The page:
## Description of Polynomial Interpolation

There are many problems that can be described in terms
of a function. However, often this function is not known, and we must
infer what we can about it from only a small number of points. To do
this, we *interpolate* between the points. For
example, in Figure 13.1, the
known points along *f* (*x*) are
*x* _{0}, . . .,
*x* _{8}, shown by circular
black dots. Interpolation helps us get a good idea of the value of the
function at points *z* _{0},
*z* _{1}, and
*z* _{2}, shown by white
squares. This section presents polynomial interpolation.

Fundamental to polynomial interpolation is the construction of a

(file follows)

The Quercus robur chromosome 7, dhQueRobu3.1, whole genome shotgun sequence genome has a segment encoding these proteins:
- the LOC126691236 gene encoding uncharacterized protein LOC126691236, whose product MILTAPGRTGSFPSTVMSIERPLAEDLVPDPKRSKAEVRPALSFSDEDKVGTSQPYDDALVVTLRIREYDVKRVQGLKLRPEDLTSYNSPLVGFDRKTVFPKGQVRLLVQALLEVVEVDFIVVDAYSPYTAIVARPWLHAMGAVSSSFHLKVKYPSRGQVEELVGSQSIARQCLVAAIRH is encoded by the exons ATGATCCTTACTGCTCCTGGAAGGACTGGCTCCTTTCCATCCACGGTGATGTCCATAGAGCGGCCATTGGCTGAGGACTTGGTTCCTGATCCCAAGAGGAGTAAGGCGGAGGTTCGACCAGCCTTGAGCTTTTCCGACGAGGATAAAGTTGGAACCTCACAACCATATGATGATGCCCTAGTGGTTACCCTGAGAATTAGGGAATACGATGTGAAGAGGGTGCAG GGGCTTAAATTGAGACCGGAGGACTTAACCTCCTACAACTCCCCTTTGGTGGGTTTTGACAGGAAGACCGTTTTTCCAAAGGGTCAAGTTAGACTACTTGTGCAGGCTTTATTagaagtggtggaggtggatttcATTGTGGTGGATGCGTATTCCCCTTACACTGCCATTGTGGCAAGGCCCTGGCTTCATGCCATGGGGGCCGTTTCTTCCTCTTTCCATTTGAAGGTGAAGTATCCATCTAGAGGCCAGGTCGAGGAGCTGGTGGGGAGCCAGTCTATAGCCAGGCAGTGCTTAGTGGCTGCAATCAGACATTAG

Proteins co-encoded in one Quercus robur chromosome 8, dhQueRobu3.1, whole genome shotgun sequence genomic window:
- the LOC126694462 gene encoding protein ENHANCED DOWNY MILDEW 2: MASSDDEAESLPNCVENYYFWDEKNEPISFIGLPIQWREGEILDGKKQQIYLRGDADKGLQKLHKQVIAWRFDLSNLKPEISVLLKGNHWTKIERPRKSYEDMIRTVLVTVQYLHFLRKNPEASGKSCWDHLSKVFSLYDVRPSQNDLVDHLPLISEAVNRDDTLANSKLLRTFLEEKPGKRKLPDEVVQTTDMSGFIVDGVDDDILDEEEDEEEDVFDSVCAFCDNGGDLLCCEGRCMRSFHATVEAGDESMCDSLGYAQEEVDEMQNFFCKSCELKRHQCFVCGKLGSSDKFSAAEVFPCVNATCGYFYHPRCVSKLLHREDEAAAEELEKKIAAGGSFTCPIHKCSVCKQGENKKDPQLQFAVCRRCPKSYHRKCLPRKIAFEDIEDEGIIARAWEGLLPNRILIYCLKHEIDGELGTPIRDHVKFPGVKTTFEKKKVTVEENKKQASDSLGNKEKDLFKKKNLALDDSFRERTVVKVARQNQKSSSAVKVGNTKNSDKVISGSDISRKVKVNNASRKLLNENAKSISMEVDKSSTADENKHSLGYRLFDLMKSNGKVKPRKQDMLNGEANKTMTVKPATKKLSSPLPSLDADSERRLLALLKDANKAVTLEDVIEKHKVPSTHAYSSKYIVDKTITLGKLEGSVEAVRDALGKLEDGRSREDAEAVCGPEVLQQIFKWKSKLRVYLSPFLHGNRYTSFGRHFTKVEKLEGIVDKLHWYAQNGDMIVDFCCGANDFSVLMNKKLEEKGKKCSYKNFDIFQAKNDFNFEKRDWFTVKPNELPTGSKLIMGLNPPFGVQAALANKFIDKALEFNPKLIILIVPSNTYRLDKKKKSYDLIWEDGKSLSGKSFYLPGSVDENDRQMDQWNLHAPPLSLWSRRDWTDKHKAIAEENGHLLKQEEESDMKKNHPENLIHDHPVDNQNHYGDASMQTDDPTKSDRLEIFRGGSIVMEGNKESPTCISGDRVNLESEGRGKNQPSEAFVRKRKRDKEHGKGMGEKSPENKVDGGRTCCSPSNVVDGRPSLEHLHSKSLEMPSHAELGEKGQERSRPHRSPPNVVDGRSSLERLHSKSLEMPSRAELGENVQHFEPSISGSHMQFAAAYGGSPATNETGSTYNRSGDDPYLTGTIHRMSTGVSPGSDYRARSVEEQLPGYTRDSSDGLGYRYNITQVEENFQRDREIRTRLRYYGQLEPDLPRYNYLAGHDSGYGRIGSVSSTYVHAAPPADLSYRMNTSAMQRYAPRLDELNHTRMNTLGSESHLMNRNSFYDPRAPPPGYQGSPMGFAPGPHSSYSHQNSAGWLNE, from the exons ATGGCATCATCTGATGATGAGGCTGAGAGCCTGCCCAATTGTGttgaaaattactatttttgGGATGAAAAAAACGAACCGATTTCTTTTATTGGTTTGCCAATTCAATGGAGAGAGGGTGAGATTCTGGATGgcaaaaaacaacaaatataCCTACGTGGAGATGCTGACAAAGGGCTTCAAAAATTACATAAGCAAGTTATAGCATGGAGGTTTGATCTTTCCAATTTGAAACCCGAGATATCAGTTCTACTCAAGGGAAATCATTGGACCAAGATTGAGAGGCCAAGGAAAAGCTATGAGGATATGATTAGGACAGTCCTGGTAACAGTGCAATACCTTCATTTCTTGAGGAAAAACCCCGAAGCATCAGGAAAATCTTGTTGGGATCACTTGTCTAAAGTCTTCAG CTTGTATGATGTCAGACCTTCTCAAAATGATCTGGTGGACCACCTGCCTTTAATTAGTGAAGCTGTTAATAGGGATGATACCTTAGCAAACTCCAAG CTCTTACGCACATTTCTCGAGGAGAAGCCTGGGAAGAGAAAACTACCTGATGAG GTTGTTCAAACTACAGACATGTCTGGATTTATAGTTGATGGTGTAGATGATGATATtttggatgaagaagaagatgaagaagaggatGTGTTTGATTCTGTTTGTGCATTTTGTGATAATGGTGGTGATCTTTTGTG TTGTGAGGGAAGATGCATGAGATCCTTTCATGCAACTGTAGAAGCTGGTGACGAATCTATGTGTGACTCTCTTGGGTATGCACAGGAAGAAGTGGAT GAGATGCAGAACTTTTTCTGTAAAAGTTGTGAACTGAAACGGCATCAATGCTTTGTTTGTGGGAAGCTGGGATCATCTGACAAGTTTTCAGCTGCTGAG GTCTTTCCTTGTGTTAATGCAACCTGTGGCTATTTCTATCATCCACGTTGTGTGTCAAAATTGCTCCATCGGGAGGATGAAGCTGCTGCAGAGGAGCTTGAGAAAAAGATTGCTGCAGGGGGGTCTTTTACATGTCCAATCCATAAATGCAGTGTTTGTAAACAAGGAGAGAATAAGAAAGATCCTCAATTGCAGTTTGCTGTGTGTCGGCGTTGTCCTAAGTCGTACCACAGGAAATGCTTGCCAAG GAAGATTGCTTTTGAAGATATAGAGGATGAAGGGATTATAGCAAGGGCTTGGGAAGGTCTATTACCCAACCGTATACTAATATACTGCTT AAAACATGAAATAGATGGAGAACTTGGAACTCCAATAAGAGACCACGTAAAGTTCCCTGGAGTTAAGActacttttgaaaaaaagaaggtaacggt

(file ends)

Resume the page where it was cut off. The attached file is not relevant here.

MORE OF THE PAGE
special polynomial called an *interpolating polynomial*. To
appreciate the significance of this polynomial, let’s look at some
principles of polynomials in general. First, a polynomial is a
function of the form:

*p(x) = a*
_{0}+*a*
_{1} *x*+*a*
_{2} *x*
^{2}+. . . +*a*
_{n} *x*
^{n}

where *a* _{0}, . . .,
*a _{n} * are coefficients.
Polynomials of this form are said to have degree

*n*, provided

*a*is nonzero. This is the

_{n}*power form*of a polynomial, which is especially common in mathematical discussions. However, other forms of polynomials are more convenient in certain contexts. For example, a form particularly relevant to polynomial interpolation is the

*Newton form*:

*p(x) = a*
_{0}+*a*
_{1}(*x-c*
_{1})+*a*
_{2}(*x-c*
_{1})(*x-c*
_{2})+ . . . +*a*
_{n}(*x-c*
_{1})( ...

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